Tour of Portage business offers peek in world of steel production
By Karen Caffarini Post-Tribune correspondent October 5, 2012 5:14PM
John Hirt, vice president and general manager, (center) talks with visitors and employees during a tour at Feralloy Corporation in Portage, Ind. Friday October 5, 2012. The sheet steel processing company held an open house in recognition of Manufacturing Day. | Stephanie Dowell~Sun-Times Media
Updated: November 7, 2012 6:08AM
PORTAGE — Harold Shaw worked in slitting at U.S. Steel in the 1960s and wanted to see what new technology is used in that operation today.
“Basically, I’m nosy,” the retired steelworker and Hobart resident said Friday as he joined about a dozen other curious individuals during an open house and tour of one of U.S. Steel’s customers, Feralloy Steel Service Center in Portage.
Feralloy provided three tours Friday as part of Manufacturing Day, which was organized by several trade groups to promote manufacturing as a viable career, said John Hirt, vice president and general manager of Feralloy’s Midwest region.
The first tour of the day drew a variety of people ranging from former steelworkers to a Realtor.
Vicki Turek, of Valparaiso, came along with a friend and saw first-hand for the first time what her husband, who is part-owner of T&M Equipment Co. in Merrillville, does for a living.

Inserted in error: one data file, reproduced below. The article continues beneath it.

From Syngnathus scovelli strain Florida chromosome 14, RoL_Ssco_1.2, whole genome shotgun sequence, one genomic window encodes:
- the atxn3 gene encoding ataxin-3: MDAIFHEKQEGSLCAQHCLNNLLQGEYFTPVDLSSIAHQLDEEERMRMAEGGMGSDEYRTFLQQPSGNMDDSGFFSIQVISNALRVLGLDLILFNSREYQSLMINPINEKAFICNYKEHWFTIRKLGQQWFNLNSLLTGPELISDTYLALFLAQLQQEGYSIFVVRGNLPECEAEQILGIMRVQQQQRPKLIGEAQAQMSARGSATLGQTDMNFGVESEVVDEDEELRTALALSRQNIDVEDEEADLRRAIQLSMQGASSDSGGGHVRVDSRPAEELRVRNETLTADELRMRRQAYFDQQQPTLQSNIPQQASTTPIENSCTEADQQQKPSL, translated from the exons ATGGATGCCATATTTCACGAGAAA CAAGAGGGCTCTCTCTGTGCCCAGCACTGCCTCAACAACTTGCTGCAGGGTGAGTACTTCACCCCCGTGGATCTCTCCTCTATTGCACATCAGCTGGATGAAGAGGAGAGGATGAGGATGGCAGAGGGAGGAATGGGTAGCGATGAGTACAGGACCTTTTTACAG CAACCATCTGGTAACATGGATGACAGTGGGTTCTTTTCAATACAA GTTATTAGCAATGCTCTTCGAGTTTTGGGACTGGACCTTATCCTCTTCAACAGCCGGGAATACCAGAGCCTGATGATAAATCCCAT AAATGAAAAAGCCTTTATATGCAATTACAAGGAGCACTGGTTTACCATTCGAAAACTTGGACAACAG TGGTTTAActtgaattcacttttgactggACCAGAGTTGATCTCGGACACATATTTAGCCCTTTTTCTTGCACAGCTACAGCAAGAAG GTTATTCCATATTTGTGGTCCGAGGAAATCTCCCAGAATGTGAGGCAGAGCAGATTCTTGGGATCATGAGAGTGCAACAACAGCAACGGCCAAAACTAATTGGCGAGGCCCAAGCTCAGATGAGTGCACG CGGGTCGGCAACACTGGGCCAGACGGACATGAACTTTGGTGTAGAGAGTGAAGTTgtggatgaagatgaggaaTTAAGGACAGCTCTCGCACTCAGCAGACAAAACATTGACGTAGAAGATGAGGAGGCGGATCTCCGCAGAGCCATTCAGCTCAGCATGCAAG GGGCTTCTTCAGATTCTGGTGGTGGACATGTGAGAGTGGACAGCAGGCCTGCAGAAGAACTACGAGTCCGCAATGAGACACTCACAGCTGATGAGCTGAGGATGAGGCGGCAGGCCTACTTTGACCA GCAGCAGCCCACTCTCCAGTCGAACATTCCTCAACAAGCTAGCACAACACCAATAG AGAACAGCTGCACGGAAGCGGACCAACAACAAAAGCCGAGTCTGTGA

“I’ve been married for 40 years and my husband has sold overhead cranes for 40 years,” said Turek as she watched an overhead crane move large coils of steel inside the plant. “Now I know what he does.”
Hirt said the 57-year-old company has a dozen locations in North America, all of which are involved in metals distribution. Feralloy provides slit steel coils and sheet and precision blanks to steel consumers. Its steel is used primarily for automotive, energy, agricultural and building use.
The Portage facility opened in 1998 and currently has 80 employees working over two shifts.
All those on the manufacturing side are members of International Longshoremen ILA union.
Hirt said Feralloy buys its steel from various domestic mills, including the region’s largest steelmakers, U.S. Steel, ArcelorMittal and Beta Steel, and processes it according to the needs of the end users.
During the tours, Hirt and a few other plant managers took visitors through the various processes the steel goes through before it’s ready to be shipped to different customers, with the exception of the slitter. Unfortunately for Shaw, that machine was shut down last month for a complete rebuilding.
Plant manager Jim Drewno said the coils coming in could be 60 to 72 inches wide.
“Feralloy can turn that into 30, 2-inch coils or two, 30-inch coils and anywhere in between,” Drewno said. He said the steel can be sheared to the length the customer wants.
Inspections are made throughout the process to make sure the steel is flat and without any defects, Drewno said.
The overhead cranes move the steel coils around automatically.
“We’re processing coils up to 90,000 pounds. They can’t be moved manually,” Drewno said.
The company ships 50 to 80 truckloads, or 700 to 1,000 pounds, of steel a day.